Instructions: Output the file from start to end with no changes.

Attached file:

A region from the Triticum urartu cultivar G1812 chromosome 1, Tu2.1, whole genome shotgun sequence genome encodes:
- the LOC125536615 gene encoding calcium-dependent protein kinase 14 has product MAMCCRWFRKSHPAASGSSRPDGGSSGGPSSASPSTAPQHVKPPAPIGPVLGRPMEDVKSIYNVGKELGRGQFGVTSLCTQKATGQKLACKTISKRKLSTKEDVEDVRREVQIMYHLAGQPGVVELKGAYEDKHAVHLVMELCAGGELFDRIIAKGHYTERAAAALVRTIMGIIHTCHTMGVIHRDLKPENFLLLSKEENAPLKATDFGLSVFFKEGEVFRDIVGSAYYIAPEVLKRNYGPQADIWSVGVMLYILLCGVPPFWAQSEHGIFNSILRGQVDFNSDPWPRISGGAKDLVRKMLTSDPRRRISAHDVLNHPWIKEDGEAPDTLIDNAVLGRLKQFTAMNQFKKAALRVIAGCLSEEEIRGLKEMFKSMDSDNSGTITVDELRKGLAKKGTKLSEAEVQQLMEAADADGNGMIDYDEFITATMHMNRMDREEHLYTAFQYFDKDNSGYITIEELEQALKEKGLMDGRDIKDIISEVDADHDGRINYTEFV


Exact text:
A region from the Triticum urartu cultivar G1812 chromosome 1, Tu2.1, whole genome shotgun sequence genome encodes:
- the LOC125536615 gene encoding calcium-dependent protein kinase 14 has product MAMCCRWFRKSHPAASGSSRPDGGSSGGPSSASPSTAPQHVKPPAPIGPVLGRPMEDVKSIYNVGKELGRGQFGVTSLCTQKATGQKLACKTISKRKLSTKEDVEDVRREVQIMYHLAGQPGVVELKGAYEDKHAVHLVMELCAGGELFDRIIAKGHYTERAAAALVRTIMGIIHTCHTMGVIHRDLKPENFLLLSKEENAPLKATDFGLSVFFKEGEVFRDIVGSAYYIAPEVLKRNYGPQADIWSVGVMLYILLCGVPPFWAQSEHGIFNSILRGQVDFNSDPWPRISGGAKDLVRKMLTSDPRRRISAHDVLNHPWIKEDGEAPDTLIDNAVLGRLKQFTAMNQFKKAALRVIAGCLSEEEIRGLKEMFKSMDSDNSGTITVDELRKGLAKKGTKLSEAEVQQLMEAADADGNGMIDYDEFITATMHMNRMDREEHLYTAFQYFDKDNSGYITIEELEQALKEKGLMDGRDIKDIISEVDADHDGRINYTEFV